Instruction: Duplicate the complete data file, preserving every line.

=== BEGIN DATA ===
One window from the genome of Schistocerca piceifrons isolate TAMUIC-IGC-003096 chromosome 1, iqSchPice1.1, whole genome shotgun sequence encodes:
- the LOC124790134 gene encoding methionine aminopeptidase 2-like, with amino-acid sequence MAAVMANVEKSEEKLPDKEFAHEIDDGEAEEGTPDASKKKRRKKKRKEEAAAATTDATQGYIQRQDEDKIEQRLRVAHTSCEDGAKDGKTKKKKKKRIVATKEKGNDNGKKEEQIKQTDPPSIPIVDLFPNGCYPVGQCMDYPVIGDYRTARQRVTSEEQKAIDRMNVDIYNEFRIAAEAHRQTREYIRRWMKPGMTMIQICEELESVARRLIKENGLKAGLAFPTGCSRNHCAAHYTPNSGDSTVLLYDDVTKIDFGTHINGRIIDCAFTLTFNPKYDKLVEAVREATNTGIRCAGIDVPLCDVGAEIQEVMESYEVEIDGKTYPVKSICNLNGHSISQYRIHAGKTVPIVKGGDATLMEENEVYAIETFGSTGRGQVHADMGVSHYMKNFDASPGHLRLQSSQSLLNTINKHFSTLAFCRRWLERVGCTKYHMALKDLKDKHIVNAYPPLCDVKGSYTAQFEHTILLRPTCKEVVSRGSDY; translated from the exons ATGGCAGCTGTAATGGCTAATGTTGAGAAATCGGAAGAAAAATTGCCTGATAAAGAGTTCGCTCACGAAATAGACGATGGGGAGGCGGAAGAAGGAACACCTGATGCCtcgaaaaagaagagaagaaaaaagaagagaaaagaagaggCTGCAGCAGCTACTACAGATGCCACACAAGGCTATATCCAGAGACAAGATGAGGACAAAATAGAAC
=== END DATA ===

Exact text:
One window from the genome of Schistocerca piceifrons isolate TAMUIC-IGC-003096 chromosome 1, iqSchPice1.1, whole genome shotgun sequence encodes:
- the LOC124790134 gene encoding methionine aminopeptidase 2-like, with amino-acid sequence MAAVMANVEKSEEKLPDKEFAHEIDDGEAEEGTPDASKKKRRKKKRKEEAAAATTDATQGYIQRQDEDKIEQRLRVAHTSCEDGAKDGKTKKKKKKRIVATKEKGNDNGKKEEQIKQTDPPSIPIVDLFPNGCYPVGQCMDYPVIGDYRTARQRVTSEEQKAIDRMNVDIYNEFRIAAEAHRQTREYIRRWMKPGMTMIQICEELESVARRLIKENGLKAGLAFPTGCSRNHCAAHYTPNSGDSTVLLYDDVTKIDFGTHINGRIIDCAFTLTFNPKYDKLVEAVREATNTGIRCAGIDVPLCDVGAEIQEVMESYEVEIDGKTYPVKSICNLNGHSISQYRIHAGKTVPIVKGGDATLMEENEVYAIETFGSTGRGQVHADMGVSHYMKNFDASPGHLRLQSSQSLLNTINKHFSTLAFCRRWLERVGCTKYHMALKDLKDKHIVNAYPPLCDVKGSYTAQFEHTILLRPTCKEVVSRGSDY; translated from the exons ATGGCAGCTGTAATGGCTAATGTTGAGAAATCGGAAGAAAAATTGCCTGATAAAGAGTTCGCTCACGAAATAGACGATGGGGAGGCGGAAGAAGGAACACCTGATGCCtcgaaaaagaagagaagaaaaaagaagagaaaagaagaggCTGCAGCAGCTACTACAGATGCCACACAAGGCTATATCCAGAGACAAGATGAGGACAAAATAGAAC